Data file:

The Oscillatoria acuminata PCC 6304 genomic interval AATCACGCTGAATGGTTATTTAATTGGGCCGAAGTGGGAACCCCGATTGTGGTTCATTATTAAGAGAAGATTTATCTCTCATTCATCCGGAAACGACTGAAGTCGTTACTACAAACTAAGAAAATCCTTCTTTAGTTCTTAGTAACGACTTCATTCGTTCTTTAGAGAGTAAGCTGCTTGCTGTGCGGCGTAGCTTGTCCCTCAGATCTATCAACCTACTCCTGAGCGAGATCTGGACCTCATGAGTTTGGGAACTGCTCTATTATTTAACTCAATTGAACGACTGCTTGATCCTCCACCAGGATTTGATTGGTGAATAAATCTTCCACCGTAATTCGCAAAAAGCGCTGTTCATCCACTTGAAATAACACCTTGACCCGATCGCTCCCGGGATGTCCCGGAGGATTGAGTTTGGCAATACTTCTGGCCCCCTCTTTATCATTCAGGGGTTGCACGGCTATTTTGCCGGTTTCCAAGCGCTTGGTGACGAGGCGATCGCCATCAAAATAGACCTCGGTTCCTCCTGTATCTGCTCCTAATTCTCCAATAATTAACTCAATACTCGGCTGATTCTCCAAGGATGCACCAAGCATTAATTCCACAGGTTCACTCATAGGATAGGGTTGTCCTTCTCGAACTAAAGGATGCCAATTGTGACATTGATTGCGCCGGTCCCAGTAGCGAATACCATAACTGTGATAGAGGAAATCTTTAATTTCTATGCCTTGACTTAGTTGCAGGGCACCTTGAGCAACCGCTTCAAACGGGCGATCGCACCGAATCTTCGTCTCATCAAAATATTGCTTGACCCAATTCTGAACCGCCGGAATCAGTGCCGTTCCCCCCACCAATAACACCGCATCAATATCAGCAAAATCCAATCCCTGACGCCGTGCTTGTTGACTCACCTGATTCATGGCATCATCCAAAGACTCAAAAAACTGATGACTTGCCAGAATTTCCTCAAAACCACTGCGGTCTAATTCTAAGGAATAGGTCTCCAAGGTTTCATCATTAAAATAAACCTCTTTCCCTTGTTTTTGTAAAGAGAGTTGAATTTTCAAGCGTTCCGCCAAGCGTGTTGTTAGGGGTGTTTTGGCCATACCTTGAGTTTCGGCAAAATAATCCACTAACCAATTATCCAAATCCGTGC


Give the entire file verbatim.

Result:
The Oscillatoria acuminata PCC 6304 genomic interval AATCACGCTGAATGGTTATTTAATTGGGCCGAAGTGGGAACCCCGATTGTGGTTCATTATTAAGAGAAGATTTATCTCTCATTCATCCGGAAACGACTGAAGTCGTTACTACAAACTAAGAAAATCCTTCTTTAGTTCTTAGTAACGACTTCATTCGTTCTTTAGAGAGTAAGCTGCTTGCTGTGCGGCGTAGCTTGTCCCTCAGATCTATCAACCTACTCCTGAGCGAGATCTGGACCTCATGAGTTTGGGAACTGCTCTATTATTTAACTCAATTGAACGACTGCTTGATCCTCCACCAGGATTTGATTGGTGAATAAATCTTCCACCGTAATTCGCAAAAAGCGCTGTTCATCCACTTGAAATAACACCTTGACCCGATCGCTCCCGGGATGTCCCGGAGGATTGAGTTTGGCAATACTTCTGGCCCCCTCTTTATCATTCAGGGGTTGCACGGCTATTTTGCCGGTTTCCAAGCGCTTGGTGACGAGGCGATCGCCATCAAAATAGACCTCGGTTCCTCCTGTATCTGCTCCTAATTCTCCAATAATTAACTCAATACTCGGCTGATTCTCCAAGGATGCACCAAGCATTAATTCCACAGGTTCACTCATAGGATAGGGTTGTCCTTCTCGAACTAAAGGATGCCAATTGTGACATTGATTGCGCCGGTCCCAGTAGCGAATACCATAACTGTGATAGAGGAAATCTTTAATTTCTATGCCTTGACTTAGTTGCAGGGCACCTTGAGCAACCGCTTCAAACGGGCGATCGCACCGAATCTTCGTCTCATCAAAATATTGCTTGACCCAATTCTGAACCGCCGGAATCAGTGCCGTTCCCCCCACCAATAACACCGCATCAATATCAGCAAAATCCAATCCCTGACGCCGTGCTTGTTGACTCACCTGATTCATGGCATCATCCAAAGACTCAAAAAACTGATGACTTGCCAGAATTTCCTCAAAACCACTGCGGTCTAATTCTAAGGAATAGGTCTCCAAGGTTTCATCATTAAAATAAACCTCTTTCCCTTGTTTTTGTAAAGAGAGTTGAATTTTCAAGCGTTCCGCCAAGCGTGTTGTTAGGGGTGTTTTGGCCATACCTTGAGTTTCGGCAAAATAATCCACTAACCAATTATCCAAATCCGTGC